Photo credit: Aleks OI

Photo credit: Aleks OI

Tell us a little bit about your musical background, your roots. 

Pablo: My roots came mostly from psychedelic trance, electro and techno. That’s how I got interested in electronic music in the first place and what motivated me to study sound engineering at G Martell in Mexico City.

Negro: I always wanted to learn to play something and when I was about 11 years old, my older brother gave me an acoustic guitar as a gift. I was absolutely thrilled, so I used to lock myself up in my room for hours trying to play the song that I liked at the moment. By the time I was doing that, internet was already around so I looked up for theory there to understand how music worked.

Then me and some other friends put on a rock band and I started to get really hooked with the bass, so I decided to learn how to play it and I haven’t left it ever since.

With electronic music I was really interested in psychedelic trance, but then I decided to move to London for a while. There I discovered so much music everywhere, going to places like Fabric, Sosho, The Egg, etc. That made me get a much wider perspective in regards of electronic music, I started looking for more minimal, minimal tech, house and deep house. After that I had the opportunity to work with the Katerholzig crew from Berlin in Tulum, for a project they had going on at Papaya Playa Project. I also met a lot of people from the local and international scene there.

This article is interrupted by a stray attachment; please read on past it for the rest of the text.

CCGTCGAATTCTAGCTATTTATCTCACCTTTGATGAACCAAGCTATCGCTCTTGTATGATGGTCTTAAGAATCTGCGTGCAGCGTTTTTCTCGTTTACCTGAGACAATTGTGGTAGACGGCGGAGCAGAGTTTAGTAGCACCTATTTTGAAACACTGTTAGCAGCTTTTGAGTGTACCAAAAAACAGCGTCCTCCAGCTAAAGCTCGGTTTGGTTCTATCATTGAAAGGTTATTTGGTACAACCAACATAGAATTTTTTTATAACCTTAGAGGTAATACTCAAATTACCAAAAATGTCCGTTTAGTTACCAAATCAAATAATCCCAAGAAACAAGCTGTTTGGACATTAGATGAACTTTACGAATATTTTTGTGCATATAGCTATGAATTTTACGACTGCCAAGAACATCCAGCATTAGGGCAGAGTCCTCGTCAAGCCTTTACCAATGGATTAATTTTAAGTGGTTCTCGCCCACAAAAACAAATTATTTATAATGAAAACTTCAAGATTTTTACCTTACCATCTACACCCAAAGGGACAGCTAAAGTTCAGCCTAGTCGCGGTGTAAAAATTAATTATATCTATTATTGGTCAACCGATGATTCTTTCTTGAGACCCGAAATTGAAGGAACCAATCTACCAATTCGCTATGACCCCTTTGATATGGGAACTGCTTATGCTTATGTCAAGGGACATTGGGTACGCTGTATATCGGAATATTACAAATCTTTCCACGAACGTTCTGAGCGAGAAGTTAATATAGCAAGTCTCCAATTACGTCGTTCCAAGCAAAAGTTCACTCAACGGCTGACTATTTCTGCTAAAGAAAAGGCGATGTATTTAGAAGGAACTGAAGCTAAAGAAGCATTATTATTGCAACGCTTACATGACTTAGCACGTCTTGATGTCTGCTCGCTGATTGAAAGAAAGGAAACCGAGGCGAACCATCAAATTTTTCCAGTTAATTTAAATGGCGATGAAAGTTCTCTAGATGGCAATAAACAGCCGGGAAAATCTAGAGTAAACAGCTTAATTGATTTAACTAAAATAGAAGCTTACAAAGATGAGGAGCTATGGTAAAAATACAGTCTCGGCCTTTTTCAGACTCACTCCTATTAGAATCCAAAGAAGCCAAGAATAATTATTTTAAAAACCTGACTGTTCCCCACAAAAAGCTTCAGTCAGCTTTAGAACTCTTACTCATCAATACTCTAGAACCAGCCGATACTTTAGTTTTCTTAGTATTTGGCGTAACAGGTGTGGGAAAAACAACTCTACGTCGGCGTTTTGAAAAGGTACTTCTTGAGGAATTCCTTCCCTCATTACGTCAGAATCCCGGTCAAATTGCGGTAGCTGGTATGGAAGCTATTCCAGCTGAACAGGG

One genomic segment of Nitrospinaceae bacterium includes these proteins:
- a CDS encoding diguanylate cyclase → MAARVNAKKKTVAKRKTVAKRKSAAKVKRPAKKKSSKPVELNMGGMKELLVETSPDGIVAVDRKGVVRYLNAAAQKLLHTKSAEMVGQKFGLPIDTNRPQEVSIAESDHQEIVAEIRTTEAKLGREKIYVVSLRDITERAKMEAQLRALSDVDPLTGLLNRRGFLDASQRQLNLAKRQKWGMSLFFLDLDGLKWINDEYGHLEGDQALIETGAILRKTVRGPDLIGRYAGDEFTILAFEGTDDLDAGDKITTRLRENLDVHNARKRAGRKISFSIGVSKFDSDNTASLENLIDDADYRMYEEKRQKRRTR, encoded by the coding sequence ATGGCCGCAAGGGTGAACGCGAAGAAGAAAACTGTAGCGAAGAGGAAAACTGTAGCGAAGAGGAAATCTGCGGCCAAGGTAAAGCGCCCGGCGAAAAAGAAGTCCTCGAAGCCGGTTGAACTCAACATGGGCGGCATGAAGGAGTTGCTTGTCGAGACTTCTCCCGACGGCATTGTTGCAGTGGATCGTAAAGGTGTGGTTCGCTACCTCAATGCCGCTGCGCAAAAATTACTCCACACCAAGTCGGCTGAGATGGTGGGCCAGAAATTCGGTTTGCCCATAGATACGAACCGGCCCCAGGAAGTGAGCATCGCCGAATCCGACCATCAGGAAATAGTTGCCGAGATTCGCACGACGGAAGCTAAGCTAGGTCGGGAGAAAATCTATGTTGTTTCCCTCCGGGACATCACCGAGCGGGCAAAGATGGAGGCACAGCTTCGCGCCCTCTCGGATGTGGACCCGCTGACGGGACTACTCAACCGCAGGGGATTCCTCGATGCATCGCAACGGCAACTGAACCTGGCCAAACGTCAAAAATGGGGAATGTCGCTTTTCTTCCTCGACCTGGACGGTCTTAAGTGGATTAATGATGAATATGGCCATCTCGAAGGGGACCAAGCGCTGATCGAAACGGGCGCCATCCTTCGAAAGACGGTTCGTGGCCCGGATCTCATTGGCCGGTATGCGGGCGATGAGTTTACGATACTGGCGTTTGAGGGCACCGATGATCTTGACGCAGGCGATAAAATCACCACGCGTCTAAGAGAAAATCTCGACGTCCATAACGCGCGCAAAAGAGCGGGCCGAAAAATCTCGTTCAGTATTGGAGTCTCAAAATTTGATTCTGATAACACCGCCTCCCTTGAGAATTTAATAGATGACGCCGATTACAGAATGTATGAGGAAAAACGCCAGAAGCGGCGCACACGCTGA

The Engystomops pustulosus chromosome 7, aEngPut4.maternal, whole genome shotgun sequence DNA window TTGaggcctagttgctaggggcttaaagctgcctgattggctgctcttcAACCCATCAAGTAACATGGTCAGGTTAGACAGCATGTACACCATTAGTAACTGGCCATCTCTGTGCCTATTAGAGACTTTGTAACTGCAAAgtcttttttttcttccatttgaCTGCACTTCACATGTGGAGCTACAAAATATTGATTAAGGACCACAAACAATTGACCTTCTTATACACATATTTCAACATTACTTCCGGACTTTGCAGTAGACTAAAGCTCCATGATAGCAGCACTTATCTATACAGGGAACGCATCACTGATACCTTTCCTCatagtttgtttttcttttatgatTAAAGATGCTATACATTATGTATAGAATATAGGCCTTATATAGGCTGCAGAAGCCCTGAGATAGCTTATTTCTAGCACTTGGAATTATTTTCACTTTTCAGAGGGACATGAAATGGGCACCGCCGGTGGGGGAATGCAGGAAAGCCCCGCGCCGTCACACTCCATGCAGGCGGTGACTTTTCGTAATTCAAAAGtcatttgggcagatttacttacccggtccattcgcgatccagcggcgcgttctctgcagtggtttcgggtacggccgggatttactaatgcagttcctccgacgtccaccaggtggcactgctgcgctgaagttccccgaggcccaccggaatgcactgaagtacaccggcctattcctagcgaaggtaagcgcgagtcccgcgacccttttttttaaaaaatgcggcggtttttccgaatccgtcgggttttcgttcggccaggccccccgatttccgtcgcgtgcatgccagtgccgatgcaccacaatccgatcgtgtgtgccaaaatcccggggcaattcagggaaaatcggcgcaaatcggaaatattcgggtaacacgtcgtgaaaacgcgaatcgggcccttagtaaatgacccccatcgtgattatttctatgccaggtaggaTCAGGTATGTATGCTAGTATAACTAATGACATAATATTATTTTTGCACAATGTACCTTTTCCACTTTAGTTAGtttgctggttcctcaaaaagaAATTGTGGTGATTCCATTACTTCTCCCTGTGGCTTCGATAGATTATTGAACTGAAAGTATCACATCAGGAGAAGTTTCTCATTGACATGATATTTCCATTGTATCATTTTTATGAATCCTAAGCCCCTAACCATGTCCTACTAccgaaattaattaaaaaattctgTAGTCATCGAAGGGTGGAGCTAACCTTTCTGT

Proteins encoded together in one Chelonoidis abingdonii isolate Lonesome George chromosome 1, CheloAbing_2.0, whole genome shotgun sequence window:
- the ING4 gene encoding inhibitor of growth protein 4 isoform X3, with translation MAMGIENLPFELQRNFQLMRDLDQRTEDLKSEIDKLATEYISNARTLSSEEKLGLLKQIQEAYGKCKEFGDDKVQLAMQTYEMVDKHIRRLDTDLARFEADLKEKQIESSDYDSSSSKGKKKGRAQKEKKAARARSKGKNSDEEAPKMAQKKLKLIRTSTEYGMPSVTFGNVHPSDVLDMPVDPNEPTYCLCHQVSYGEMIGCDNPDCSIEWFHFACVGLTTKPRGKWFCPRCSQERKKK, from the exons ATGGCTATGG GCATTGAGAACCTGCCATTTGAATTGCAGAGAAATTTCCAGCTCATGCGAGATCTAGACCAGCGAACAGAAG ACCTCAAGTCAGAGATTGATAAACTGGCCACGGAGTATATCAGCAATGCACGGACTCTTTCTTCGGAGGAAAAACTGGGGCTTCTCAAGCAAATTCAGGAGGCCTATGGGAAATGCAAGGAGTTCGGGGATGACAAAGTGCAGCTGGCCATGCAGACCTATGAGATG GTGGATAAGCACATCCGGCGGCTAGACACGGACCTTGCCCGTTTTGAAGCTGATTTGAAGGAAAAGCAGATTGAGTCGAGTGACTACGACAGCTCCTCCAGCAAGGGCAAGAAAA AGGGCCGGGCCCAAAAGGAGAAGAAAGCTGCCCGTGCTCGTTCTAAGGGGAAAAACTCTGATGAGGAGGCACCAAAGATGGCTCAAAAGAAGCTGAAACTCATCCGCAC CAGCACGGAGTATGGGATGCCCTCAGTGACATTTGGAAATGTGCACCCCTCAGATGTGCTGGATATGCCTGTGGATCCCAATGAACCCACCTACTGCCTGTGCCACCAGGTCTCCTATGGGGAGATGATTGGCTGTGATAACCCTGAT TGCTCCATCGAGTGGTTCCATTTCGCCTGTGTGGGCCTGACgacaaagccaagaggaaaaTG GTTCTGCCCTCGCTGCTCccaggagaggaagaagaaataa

Moonlight Shapes 1

How is your process of creating this music? Walk us through from the beginning. 

Negro: Well… to be honest it always starts with a beer (he giggled). With the heat in playa it’s impossible to do it any other way.

Pablo: What we usually do is start creating a rhythmic base depending on the mood we want to create, after that we try to look for dark harmonies for the atmospheric melodies, since that has become our line of sound right from the beginning.

Negro: And after that I usually plug my guitar and I microphone and I start trying different ideas to start shaping the music, we choose what we like and we record every part properly.

After that well, it’s basically structuring the ideas and getting arrangements done, which we do together to get exactly what we’re aiming for. We have a pretty good musical chemistry and I think that’s reflected in the constant flow of ideas that we have in the studio.

Who are your favorite electronic artists right now?

Pablo: I’m listening to a lot of Kraftwerk, Teenage Mutants, Balcazar and Audictive, who is a good friend of mine and amazing producer. We actually have a track with him that will come to light eventually.